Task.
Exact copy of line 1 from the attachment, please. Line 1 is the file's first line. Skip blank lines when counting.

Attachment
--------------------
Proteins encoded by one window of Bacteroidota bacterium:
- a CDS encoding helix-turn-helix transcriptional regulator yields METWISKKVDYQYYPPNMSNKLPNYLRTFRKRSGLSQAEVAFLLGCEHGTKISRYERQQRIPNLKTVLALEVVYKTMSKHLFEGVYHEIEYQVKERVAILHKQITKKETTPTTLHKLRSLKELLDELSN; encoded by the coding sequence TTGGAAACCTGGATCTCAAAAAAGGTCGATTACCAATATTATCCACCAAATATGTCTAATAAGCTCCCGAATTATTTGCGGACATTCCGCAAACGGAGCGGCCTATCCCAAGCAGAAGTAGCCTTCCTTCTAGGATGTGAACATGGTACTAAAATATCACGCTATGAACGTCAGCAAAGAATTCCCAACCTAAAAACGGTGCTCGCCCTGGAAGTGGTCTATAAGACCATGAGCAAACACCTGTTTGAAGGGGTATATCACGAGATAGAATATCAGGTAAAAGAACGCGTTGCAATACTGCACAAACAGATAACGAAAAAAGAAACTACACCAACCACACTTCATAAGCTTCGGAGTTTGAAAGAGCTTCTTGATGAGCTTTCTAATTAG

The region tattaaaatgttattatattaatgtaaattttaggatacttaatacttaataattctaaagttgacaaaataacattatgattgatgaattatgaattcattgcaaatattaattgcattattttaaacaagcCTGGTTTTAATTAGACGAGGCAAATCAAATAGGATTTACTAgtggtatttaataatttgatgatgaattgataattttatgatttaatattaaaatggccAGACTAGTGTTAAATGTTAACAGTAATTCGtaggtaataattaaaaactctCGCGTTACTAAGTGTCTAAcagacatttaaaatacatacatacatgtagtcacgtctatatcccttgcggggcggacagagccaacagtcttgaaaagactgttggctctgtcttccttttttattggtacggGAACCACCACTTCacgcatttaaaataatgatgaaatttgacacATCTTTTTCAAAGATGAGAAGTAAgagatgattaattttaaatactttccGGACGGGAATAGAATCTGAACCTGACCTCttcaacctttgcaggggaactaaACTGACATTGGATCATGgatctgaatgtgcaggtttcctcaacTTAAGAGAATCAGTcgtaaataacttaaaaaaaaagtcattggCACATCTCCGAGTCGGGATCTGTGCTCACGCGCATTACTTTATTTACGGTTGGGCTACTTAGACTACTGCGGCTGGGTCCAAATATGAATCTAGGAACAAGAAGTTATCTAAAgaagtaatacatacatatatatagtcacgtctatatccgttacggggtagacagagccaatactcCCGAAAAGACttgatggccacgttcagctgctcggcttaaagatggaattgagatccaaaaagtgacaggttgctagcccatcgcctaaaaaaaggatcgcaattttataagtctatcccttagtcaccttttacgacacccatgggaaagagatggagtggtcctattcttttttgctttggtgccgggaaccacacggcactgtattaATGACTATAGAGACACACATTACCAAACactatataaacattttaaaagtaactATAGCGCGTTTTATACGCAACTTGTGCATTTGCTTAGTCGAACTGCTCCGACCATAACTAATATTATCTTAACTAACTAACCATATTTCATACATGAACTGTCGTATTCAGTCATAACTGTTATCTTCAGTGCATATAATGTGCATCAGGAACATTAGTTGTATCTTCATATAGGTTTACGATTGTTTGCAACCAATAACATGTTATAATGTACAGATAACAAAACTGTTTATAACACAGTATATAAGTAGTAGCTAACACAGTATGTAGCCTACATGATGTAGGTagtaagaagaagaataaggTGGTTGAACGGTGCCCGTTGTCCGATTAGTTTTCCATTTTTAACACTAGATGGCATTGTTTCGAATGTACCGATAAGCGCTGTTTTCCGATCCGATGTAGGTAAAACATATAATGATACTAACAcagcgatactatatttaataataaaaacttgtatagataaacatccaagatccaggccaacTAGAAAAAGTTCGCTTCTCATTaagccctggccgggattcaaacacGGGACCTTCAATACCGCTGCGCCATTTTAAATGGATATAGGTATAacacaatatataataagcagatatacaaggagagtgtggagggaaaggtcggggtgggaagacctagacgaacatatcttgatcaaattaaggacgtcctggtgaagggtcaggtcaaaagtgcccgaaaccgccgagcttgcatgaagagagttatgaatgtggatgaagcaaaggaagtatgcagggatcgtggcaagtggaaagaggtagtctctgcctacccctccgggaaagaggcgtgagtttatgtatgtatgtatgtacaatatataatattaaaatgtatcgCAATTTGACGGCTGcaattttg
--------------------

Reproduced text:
Proteins encoded by one window of Bacteroidota bacterium: